But somewhere along the way, things changed. Both now read for pleasure. One of them dropped her nursing major to earn her BA in English. Weekly, she polishes off more books than I could dream, in part because she has chosen to take advantage of profession that allows for ample reading time.
I cannot pinpoint all the factors that transformed my friends’ reading lives. Some of it, I’m sure, was related to personal character arc, if you will. Some of it was simply a matter of a reader finding her right book. One of my pals found her reading stride when she discovered Harry Potter. By no means was that the end of her reading journey–she reads broadly and deeply–but it was enough to get her started. She just needed literary matchmaking: the collision of the right book with the right reader at the right time, culminating in that magical moment when the world of books opens wide, transforming from something stale and obligatory to something transcendent.
Mr. Denby, I’m sure, would be the first to snuff at my reference to Harry Potter. After all, he mentions the series by name and part of the crisis he proposes centers on this concept of serious v.s. inconsequential writing.
But many of the benefits which he ascribes to serious writing only are also innate to the reading experience in general. The ability to empathize, to inhabit a perspective or experience different than your own, to process loss, jealousy, conflict, joy, bittersweet maturation…. These are found in many novels without status within the classic literary canon. To dismiss this type of reading experience, which can be so fundamentally transformative, is, I believe, a bit short-sighted.
And who is to say that any reader’s journey is stagnant? The enjoyment of books like Twilight and Harry Potter does not prohibit a reader from turning down literary avenues like Frankenstein or The Picture of Dorian Grey or any other wonderful, “serious” works? MA in Literature and all, I frequently hop back and forth between urban fantasy novels and a tome like Middlemarch. Because isn’t that part of the joy of reading? The endless worlds of variety and discovery opened to us?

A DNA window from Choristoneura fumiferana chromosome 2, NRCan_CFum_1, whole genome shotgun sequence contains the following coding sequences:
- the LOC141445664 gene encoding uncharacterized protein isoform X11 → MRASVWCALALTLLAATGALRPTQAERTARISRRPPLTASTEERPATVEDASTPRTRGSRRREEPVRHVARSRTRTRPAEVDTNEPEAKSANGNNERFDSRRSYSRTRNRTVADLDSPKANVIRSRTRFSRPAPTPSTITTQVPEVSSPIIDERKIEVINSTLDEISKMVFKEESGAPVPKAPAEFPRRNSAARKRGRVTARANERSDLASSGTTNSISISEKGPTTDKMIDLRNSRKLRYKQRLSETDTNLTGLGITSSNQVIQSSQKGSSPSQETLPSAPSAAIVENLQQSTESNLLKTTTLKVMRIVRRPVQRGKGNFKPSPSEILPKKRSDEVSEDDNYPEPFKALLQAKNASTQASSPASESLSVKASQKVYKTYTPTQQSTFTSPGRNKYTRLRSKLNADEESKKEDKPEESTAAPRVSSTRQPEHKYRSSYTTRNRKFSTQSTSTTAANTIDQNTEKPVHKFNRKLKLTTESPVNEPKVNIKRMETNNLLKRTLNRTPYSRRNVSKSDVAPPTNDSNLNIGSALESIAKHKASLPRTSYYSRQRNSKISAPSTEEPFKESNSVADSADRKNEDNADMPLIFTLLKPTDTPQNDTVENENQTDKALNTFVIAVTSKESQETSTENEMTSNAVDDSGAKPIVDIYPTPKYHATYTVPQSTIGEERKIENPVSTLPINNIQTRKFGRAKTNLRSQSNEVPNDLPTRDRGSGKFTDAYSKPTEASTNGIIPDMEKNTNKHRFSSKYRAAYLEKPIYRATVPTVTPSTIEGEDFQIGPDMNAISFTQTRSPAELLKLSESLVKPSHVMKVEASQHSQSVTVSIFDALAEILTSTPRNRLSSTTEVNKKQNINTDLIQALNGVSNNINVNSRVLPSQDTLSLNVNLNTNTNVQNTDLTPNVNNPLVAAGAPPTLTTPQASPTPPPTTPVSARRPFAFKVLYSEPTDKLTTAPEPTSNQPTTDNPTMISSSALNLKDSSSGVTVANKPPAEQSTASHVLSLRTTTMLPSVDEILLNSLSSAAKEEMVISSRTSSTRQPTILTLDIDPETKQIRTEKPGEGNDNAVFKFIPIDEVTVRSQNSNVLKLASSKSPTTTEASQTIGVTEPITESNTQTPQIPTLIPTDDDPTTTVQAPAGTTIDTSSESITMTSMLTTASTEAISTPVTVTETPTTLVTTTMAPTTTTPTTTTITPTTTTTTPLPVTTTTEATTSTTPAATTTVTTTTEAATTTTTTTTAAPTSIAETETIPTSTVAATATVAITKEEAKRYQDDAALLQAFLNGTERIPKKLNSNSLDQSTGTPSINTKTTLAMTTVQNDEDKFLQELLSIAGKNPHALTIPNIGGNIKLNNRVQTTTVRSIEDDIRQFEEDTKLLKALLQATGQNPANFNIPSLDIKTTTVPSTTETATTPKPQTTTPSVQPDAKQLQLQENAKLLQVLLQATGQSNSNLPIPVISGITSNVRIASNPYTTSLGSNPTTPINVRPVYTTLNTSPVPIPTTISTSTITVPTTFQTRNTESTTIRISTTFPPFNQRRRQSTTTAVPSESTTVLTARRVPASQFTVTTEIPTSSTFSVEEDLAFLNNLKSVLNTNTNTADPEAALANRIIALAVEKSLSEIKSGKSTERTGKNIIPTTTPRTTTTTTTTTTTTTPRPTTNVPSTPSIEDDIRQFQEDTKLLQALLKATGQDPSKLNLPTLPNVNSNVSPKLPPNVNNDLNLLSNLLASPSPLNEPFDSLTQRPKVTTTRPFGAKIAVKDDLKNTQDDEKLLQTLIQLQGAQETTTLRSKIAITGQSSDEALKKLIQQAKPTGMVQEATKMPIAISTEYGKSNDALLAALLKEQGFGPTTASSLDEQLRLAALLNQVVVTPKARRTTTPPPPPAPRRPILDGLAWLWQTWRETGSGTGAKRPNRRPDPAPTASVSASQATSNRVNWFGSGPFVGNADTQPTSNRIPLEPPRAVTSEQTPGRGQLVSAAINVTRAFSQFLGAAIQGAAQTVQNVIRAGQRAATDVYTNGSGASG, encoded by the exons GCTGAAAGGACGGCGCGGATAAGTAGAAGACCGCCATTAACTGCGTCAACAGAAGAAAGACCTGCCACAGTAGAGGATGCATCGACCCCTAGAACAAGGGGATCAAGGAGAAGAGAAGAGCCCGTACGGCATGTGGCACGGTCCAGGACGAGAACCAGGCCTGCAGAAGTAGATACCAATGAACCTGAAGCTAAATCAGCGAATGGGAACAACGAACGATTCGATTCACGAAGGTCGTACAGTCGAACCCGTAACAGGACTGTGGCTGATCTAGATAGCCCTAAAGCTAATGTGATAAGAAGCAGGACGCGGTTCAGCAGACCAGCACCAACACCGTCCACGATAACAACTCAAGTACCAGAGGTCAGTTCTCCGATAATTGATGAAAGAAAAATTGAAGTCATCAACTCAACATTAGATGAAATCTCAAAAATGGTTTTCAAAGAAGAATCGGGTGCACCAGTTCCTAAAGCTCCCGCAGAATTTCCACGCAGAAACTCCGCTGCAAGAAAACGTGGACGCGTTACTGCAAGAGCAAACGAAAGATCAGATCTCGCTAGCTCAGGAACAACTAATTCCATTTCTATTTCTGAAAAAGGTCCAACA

It is easy to take a single snapshot in time and extrapolate it into something more pervasive. Certainly, choices we make as teenagers bear echoes throughout our lives. But I hesitate to be overly alarmist, when I’ve seen so many of my own generation metamorphose into readers over time. After all, don’t we all grow (hopefully) in many ways as we move from teenager to adult?
If the choices lie between condemning teenagers’ reading because they aren’t reading the “right” stuff (“right” being a highly elastic concept, as modern literary scholars are constantly challenging the idea of “canon” and what belongs in it) and encouraging them to find the stories which nurture a lifestyle of reading, I’d vote for the latter every time.
Because teens are reading. Never has it been easier for them to find stories which speak to them. And as the market shows, many are greedily gobbling it up. If they have, like I did, teachers who make them fall in love with Shakespeare and Eliot, that’s something worth celebrating. If Recovering the Classics can make Madame Bovary sparkle for a new generation, let’s applaud. But I don’t want to forget to celebrate the joy of a reader’s discovering their own personal reading canon, those stories that ultimately transfigure them into who they will become.